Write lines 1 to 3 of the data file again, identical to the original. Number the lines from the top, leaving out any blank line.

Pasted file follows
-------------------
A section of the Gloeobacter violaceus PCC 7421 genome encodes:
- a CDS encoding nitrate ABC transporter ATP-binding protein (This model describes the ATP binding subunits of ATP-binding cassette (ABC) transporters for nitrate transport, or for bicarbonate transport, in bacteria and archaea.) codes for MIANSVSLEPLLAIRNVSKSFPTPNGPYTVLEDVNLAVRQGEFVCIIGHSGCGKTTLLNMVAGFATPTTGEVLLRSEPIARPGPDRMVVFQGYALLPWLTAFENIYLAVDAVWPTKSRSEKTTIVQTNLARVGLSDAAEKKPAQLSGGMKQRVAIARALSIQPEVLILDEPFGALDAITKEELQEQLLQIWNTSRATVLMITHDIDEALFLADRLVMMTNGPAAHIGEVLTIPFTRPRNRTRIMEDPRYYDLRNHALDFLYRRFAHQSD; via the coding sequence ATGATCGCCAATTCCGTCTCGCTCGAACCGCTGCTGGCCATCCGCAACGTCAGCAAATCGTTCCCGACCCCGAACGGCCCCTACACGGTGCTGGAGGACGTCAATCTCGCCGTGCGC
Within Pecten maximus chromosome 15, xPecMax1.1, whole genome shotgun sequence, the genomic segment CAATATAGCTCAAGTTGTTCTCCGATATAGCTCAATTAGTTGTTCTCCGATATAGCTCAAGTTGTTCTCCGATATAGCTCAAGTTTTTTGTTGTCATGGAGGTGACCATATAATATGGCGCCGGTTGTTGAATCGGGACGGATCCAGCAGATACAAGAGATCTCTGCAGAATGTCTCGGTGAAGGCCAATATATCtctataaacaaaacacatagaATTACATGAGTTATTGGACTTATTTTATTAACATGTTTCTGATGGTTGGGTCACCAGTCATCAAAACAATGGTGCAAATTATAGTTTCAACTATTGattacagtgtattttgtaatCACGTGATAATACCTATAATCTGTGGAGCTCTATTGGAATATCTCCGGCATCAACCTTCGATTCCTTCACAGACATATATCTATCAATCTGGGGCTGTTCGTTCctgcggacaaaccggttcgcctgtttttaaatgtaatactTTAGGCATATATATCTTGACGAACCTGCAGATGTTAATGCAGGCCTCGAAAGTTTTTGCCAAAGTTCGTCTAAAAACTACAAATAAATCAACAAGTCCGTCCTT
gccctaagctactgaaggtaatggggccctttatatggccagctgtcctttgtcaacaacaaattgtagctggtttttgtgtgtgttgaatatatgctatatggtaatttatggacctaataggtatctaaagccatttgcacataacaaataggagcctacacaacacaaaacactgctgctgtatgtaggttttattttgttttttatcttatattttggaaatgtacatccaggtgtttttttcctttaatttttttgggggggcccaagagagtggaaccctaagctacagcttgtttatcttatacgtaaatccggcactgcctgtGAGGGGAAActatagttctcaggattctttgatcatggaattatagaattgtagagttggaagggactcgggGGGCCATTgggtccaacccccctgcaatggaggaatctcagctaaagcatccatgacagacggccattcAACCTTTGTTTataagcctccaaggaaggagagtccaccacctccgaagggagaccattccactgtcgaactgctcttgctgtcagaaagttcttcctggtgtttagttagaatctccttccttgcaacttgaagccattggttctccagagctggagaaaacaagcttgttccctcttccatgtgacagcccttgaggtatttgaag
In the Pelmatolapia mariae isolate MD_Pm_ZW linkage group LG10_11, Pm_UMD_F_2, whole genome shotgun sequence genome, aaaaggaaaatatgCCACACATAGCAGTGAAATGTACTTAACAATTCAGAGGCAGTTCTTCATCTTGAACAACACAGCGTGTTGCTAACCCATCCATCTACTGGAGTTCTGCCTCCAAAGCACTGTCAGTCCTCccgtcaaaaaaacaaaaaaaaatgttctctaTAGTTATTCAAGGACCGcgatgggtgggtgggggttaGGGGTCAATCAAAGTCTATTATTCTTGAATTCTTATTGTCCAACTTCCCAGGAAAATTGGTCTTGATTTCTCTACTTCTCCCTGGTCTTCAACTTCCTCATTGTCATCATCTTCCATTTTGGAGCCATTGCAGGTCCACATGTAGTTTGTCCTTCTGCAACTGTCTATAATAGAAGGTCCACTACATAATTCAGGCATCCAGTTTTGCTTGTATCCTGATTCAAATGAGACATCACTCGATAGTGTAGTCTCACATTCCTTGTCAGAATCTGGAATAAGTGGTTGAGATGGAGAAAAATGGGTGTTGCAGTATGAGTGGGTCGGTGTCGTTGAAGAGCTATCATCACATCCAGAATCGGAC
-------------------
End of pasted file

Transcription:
A section of the Gloeobacter violaceus PCC 7421 genome encodes:
- a CDS encoding nitrate ABC transporter ATP-binding protein (This model describes the ATP binding subunits of ATP-binding cassette (ABC) transporters for nitrate transport, or for bicarbonate transport, in bacteria and archaea.) codes for MIANSVSLEPLLAIRNVSKSFPTPNGPYTVLEDVNLAVRQGEFVCIIGHSGCGKTTLLNMVAGFATPTTGEVLLRSEPIARPGPDRMVVFQGYALLPWLTAFENIYLAVDAVWPTKSRSEKTTIVQTNLARVGLSDAAEKKPAQLSGGMKQRVAIARALSIQPEVLILDEPFGALDAITKEELQEQLLQIWNTSRATVLMITHDIDEALFLADRLVMMTNGPAAHIGEVLTIPFTRPRNRTRIMEDPRYYDLRNHALDFLYRRFAHQSD; via the coding sequence ATGATCGCCAATTCCGTCTCGCTCGAACCGCTGCTGGCCATCCGCAACGTCAGCAAATCGTTCCCGACCCCGAACGGCCCCTACACGGTGCTGGAGGACGTCAATCTCGCCGTGCGC
Within Pecten maximus chromosome 15, xPecMax1.1, whole genome shotgun sequence, the genomic segment CAATATAGCTCAAGTTGTTCTCCGATATAGCTCAATTAGTTGTTCTCCGATATAGCTCAAGTTGTTCTCCGATATAGCTCAAGTTTTTTGTTGTCATGGAGGTGACCATATAATATGGCGCCGGTTGTTGAATCGGGACGGATCCAGCAGATACAAGAGATCTCTGCAGAATGTCTCGGTGAAGGCCAATATATCtctataaacaaaacacatagaATTACATGAGTTATTGGACTTATTTTATTAACATGTTTCTGATGGTTGGGTCACCAGTCATCAAAACAATGGTGCAAATTATAGTTTCAACTATTGattacagtgtattttgtaatCACGTGATAATACCTATAATCTGTGGAGCTCTATTGGAATATCTCCGGCATCAACCTTCGATTCCTTCACAGACATATATCTATCAATCTGGGGCTGTTCGTTCctgcggacaaaccggttcgcctgtttttaaatgtaatactTTAGGCATATATATCTTGACGAACCTGCAGATGTTAATGCAGGCCTCGAAAGTTTTTGCCAAAGTTCGTCTAAAAACTACAAATAAATCAACAAGTCCGTCCTT